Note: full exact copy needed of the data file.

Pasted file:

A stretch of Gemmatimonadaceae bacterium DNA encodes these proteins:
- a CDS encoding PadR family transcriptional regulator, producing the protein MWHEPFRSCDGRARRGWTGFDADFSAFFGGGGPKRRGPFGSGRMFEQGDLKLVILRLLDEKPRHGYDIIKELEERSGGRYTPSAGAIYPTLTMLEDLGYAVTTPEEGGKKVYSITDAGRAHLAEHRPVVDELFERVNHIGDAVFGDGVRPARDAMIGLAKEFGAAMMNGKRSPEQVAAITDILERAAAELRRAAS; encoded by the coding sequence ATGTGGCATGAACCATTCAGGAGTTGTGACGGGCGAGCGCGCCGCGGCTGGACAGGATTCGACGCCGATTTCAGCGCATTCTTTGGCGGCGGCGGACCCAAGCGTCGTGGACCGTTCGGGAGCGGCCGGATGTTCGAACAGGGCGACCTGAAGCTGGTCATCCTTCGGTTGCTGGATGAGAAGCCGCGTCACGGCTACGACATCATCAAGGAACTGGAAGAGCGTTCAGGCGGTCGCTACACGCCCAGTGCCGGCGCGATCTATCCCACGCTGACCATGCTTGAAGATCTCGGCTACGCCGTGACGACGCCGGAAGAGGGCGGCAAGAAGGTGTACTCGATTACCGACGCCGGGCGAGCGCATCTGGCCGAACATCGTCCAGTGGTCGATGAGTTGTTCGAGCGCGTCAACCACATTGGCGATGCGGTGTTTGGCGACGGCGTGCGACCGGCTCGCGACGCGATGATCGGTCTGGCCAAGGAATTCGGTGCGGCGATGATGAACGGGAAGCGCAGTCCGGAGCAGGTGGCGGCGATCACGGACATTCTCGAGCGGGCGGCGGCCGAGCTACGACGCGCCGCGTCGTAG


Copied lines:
A stretch of Gemmatimonadaceae bacterium DNA encodes these proteins:
- a CDS encoding PadR family transcriptional regulator, producing the protein MWHEPFRSCDGRARRGWTGFDADFSAFFGGGGPKRRGPFGSGRMFEQGDLKLVILRLLDEKPRHGYDIIKELEERSGGRYTPSAGAIYPTLTMLEDLGYAVTTPEEGGKKVYSITDAGRAHLAEHRPVVDELFERVNHIGDAVFGDGVRPARDAMIGLAKEFGAAMMNGKRSPEQVAAITDILERAAAELRRAAS; encoded by the coding sequence ATGTGGCATGAACCATTCAGGAGTTGTGACGGGCGAGCGCGCCGCGGCTGGACAGGATTCGACGCCGATTTCAGCGCATTCTTTGGCGGCGGCGGACCCAAGCGTCGTGGACCGTTCGGGAGCGGCCGGATGTTCGAACAGGGCGACCTGAAGCTGGTCATCCTTCGGTTGCTGGATGAGAAGCCGCGTCACGGCTACGACATCATCAAGGAACTGGAAGAGCGTTCAGGCGGTCGCTACACGCCCAGTGCCGGCGCGATCTATCCCACGCTGACCATGCTTGAAGATCTCGGCTACGCCGTGACGACGCCGGAAGAGGGCGGCAAGAAGGTGTACTCGATTACCGACGCCGGGCGAGCGCATCTGGCCGAACATCGTCCAGTGGTCGATGAGTTGTTCGAGCGCGTCAACCACATTGGCGATGCGGTGTTTGGCGACGGCGTGCGACCGGCTCGCGACGCGATGATCGGTCTGGCCAAGGAATTCGGTGCGGCGATGATGAACGGGAAGCGCAGTCCGGAGCAGGTGGCGGCGATCACGGACATTCTCGAGCGGGCGGCGGCCGAGCTACGACGCGCCGCGTCGTAG